“You okay?” I heard someone say. “You’ve been sitting there already for almost half an hour.”

The girl from the walkway was standing there beside me, almost as if she’d been standing there, waiting on me, saying something about me having had a video to show her. I told her I hadn’t been able to find the video and quickly closed the now-occurring beating taking place over my phone, slowly realizing it’d actually been a Facetime call. “Bummer,” she’d said. She asked if I still wanted to change the music to something more electronic like I’d said before. I had no memory of saying anything to her before, but went along with the idea. As I stood up to walk toward Chris’ laptop, I heard her laugh suspiciously behind me, the thought that maybe she knew I couldn’t quite remember the past 30 minutes passing over me. The worry was cut short though, as upon reaching the laptop, we found that someone had, strangely, changed Chris’ wallpaper to that of, what I assumed was, a still from some porno of a woman smiling defiantly while a crown of cocks rested on top her scalp.

“Jesus,” I said aloud, yet beneath my breath.

I tried to fumble around the laptop, looking for acceptable music to play, until I heard Chris’s voice commenting that I shouldn’t say “the Lord’s name in vain, like that.” He was sitting to the side of the Formica table with several others around him, small shot glasses made of a stainless steel scattered about the surface. I called over to tell him, “Yeah, I guess, sorry…” and he burst out laughing hysterically, beckoning me to come take a seat. I walked over, realizing the girl to no longer be present or anywhere around me, until almost as if via telepathic prompt, she appeared in my sight’s periphery before vanishing yet again as I looked away. I guess this was why, when I reached the table, Chris asked if I was alright, stating that my eyes were zigzagging all across the room, looking for something that wasn’t there. He told me that he’d simply been joking about the Lord’s name, saying, that when it came to religion, he wasn’t all that pious. “But who is? Right?” he’d said.


“You religious?” he asked me.

“No. I mean I worked at a church once.”

“Yeah, they pay you in choir boys?”

“Haha, no, not much. Nothing, actually. It’d been community service work. They’d offered me a job, though. Would’ve probably been minimum wage, if I’d taken it. But I’m here. Doing this.”

I’m not sure what triggers what inside of us, but at that moment, my hands had gone digging inside my pockets to feel for that damn sobriety chip, to know that it was still there and had been there the whole time. But it wasn’t; I couldn’t find it in any of my pockets. Discouraged, I took a glance over the table to tell Chris I’d see him later, only to be further unsettled as he and everyone else appeared to have been laughing over a joke I hadn’t heard only to have stopped midway while I had searched for my sobriety chip and having resumed yet again once after, the dark table itself now aged and ancient-looking, apocryphal with fissures and clawings having materialized over its jagged, uneven edges. My mouth moved to say I needed to lie down, but I’m not sure if any words had actually come out. Retracing my steps back toward the caquetoire chair, I had a look around the apartment to see if I could spot my cousin Martin, only to realize I no longer recognized anyone around me at all. The vast majority did not even appear to know as to who my cousin was or that they were inside his apartment. Eventually, a man who was playing with a saffron vial told me, in a manner as if it was the second time repeating himself, that Martin had left with a girl earlier. The words had left his mouth as his hands had placed the saffron vial inside a perfume bottler on top the Formica table. Had I walked in a circle around the apartment? How? I could have sworn I had been walking exactly away from the table, toward the bedrooms or balcony, anywhere but back toward the living room. I turned to ask how long ago exactly Martin had left, only to watch as the man squeezed the round atomizer bulb and out sprayed a reddish, chloramine mist into the air; the bodies around, struggling over another to breathe, eat, or simply be touched by the drops in any way possible.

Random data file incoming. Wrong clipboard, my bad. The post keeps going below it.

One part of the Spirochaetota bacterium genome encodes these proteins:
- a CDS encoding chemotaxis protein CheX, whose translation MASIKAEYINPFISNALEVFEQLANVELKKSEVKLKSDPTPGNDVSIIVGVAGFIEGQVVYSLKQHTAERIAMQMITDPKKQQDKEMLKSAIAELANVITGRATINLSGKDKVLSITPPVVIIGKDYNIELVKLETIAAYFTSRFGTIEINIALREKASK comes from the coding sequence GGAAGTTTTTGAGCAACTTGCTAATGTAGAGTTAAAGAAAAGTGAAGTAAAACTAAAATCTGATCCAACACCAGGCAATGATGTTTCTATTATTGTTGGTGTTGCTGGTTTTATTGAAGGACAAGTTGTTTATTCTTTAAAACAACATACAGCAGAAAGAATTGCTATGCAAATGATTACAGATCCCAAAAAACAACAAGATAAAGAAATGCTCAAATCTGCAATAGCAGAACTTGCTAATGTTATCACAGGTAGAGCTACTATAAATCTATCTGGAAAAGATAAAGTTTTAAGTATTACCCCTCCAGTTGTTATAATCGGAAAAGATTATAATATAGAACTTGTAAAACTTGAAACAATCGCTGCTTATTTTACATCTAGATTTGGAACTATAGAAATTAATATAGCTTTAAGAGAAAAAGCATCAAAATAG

A copper metallic taste swept into the air, filling me with a nausea that sent me stumbling, coughing with my head bowed through the crowd, before falling backwards onto the living room couch. I laid there, feeling the sounds of my chest beat, staring at the ceiling as a dim frost light emanated over a strange transparent yellow creeping out from the dark corners of the room. I felt the weight of a body sit beside me, and rose to see the girl from the walkway once more. She told me I had left my phone by the chair and informed that I had three missed calls: “Must be pretty important to be calling at this hour.”

“Thanks,” I said. “Was it my cousin?”

“No, some 773 number.”

There were only two people who knew the number to my phone. One of them was Martin; the other was the person I had dialed in the bathroom earlier. Why they would need to ever call me again, I wasn’t sure. Nothing good, surely. Something must have gone wrong.

“Are you going to call them back?” she asked as I grabbed the phone.

My hands clenched into fists that I brought to my face and slowly rubbed my eyes against. When I stopped, I placed them down to my lap, near my phone, and took a long, sweeping view across the apartment interior, taking in all the sights and sounds of excess and lechery occurring around me, from the people cramming out onto the balcony and spilling into the living room floor, to the bodies going in and out of the bedrooms, both girls and boys, to the long, broken bathroom door, and the deranged magic forming from the Formica table. With a short breath in, I closed my eyes, felt my blood vessels loosen, felt capable of taking in just the slightest bit of oxygen more—briefly in health—and the breeze from before now ocean-like, fluttering past, playing with my hair.

But with an exhale out, it stopped; it all stopped, and I once again felt nothing. I opened my eyes to the reality of the situation: everyone there, beyond me, the skin of their own bodies, twitching and nudging out, in a series of short lived, full-body, physical vibrations.


For all installments of “A Sigh from the Depths,” click here.

Previous installments:

  1. Part 1
  2. Part 2